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Mmamantswe (1000MW) power project still on-Aviva

Staff Writer
Botswana Stock Exchange (BSE) listed Aviva Corporation says the planned 1000MW Mmamantswe power project is still part of their plans although Eskom's current position has shifted the project focus from short term to medium or long term.

In a quarterly update, the company which is sitting on 1.3 billion tonnes of coal reserves in the central district near CIC's Mmamabula, says it is finalising the SRK mining studies for the Mmamantswe Integrated Coal and Power Project although they do not expect any positive feedback from Eskom until late this year.

Eskom was supposed to be the project's offtaker, but are yet to commit to any agreements to purchase power from them, highlighting the need to finalise internal funding mechanism before dealing with Independent Power Producers (IPP) such as Aviva and CIC energy in Botswana and many others in south Africa.

" The South African regulator is currently hearing submissions on Eskom's application for a tariff increase. The South African government is instigating an Integrated Resource Planning process. "While good progress is being made, Aviva does not expect South Africa to be in a position to solicit or entertain proposals from IPPs until late this year.

The activity schedule at Mmamantswe will reflect this timing outlook," the company said.

Despite the Eskom setback, the company says progress is still being made on the project with the mining study and resource estimates having been completed and the final drafts currently being reviewed by the Aviva management team.

"An EPC quote for a two unit power station at Mmamantswe has been received from Shanghai Electric Corporation. The quote is very competitive based on publicly available numbers for other similar installations in the region," added the company.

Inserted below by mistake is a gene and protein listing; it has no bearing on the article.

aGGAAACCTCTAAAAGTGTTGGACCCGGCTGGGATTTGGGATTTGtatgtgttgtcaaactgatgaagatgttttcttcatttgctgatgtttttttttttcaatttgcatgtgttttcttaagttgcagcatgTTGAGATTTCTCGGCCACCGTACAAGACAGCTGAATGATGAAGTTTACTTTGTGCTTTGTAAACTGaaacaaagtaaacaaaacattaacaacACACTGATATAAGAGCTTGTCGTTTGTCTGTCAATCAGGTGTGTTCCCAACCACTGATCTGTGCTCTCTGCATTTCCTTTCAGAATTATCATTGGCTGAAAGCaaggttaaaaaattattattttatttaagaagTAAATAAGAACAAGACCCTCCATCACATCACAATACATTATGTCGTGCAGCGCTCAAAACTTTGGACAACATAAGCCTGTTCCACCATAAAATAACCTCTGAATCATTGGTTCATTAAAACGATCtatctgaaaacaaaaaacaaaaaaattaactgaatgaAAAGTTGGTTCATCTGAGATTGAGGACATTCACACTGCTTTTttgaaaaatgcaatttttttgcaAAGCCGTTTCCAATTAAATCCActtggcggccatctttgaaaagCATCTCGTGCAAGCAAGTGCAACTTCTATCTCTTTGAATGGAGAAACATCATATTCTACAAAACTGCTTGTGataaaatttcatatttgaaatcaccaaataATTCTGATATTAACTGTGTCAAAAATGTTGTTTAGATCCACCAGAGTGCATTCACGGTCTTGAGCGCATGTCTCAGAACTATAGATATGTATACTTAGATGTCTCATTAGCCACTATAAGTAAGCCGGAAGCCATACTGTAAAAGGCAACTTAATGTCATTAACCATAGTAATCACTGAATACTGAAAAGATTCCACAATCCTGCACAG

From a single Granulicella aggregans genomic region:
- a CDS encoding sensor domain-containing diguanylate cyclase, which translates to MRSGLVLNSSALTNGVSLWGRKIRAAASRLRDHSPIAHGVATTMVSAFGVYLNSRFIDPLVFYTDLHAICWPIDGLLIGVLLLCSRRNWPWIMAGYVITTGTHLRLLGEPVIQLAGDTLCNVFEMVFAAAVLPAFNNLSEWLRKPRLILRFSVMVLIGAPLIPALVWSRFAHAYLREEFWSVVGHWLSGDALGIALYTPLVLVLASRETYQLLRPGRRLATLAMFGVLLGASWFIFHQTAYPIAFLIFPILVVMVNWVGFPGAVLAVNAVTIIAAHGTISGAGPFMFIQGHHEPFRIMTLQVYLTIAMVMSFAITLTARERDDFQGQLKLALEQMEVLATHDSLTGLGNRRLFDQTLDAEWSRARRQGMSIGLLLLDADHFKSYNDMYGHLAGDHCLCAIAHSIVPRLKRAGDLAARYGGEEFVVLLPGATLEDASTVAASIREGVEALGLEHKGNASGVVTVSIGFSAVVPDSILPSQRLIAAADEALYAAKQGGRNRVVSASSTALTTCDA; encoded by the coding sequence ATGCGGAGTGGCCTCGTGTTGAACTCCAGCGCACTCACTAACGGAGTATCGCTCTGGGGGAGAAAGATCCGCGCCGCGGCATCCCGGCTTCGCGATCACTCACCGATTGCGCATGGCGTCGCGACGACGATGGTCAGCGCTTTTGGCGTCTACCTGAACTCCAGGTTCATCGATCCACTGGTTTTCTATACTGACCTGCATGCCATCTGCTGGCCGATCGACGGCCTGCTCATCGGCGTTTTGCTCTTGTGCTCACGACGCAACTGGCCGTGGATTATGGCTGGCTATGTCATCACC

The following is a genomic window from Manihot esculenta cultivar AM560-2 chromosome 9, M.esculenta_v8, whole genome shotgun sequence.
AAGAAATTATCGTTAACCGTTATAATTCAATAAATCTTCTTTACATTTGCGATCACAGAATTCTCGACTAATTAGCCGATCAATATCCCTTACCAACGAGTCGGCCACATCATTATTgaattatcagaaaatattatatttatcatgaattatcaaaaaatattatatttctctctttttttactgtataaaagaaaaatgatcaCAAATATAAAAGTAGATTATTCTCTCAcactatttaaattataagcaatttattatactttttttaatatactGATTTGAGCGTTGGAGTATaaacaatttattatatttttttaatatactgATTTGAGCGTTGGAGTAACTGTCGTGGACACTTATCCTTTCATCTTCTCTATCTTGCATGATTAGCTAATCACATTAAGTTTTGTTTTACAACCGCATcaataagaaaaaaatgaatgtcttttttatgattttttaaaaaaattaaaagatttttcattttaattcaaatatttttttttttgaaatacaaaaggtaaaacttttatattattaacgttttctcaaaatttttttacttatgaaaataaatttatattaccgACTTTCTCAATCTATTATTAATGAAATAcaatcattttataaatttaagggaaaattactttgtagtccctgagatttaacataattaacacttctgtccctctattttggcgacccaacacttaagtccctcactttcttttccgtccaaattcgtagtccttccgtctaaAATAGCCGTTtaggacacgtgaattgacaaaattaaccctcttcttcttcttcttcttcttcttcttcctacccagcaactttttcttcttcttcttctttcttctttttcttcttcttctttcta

Aviva, which is also listed on the Australian Stock exchange plans to develop an initial 1 000

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MW power station using four-and-a-half million tonnes of coal per annum.

Mmamantswe sits near the Mmamabula resource area in eastern Botswana and both companies hope to link to the South African Power Pool network and to integrate their transmission into Botswana Power Corporation and Eskom lines.

After the July stalemate in which Eskom said it could neither "accept nor reject" the offer to buy power from the Mmamabula project, CIC president Greg Kinross said they were now hoping to sign the PPA by the end of March 2010 after the financial year end of Eskom.

But now, according to Eskom, the tariff application is part of this process and all IPP discussions have to be frozen until end of June 2010. This means the IPPs will now only have a chance to sign a PPA with Eskom from July 2010.

CIC had planned to bring the first generating set at its proposed 1,200MW Mmamabula station on line during 2013, but to meet that target, it would have to have signed a PPA with Eskom by the end of September this year.

The continued delays are likely to affect Botswana's power plans, which had factored in supply from the project in its efforts to satisfy local demand following gradual supply reductions from Eskom since January 2008.

Botswana was to consume 25 percent of the 1200MW to be produced from the initial phase of MEP. According to initial plans, construction of the plant should have begun in the last quarter of last year, while commercial operations were to commence in late 2012.



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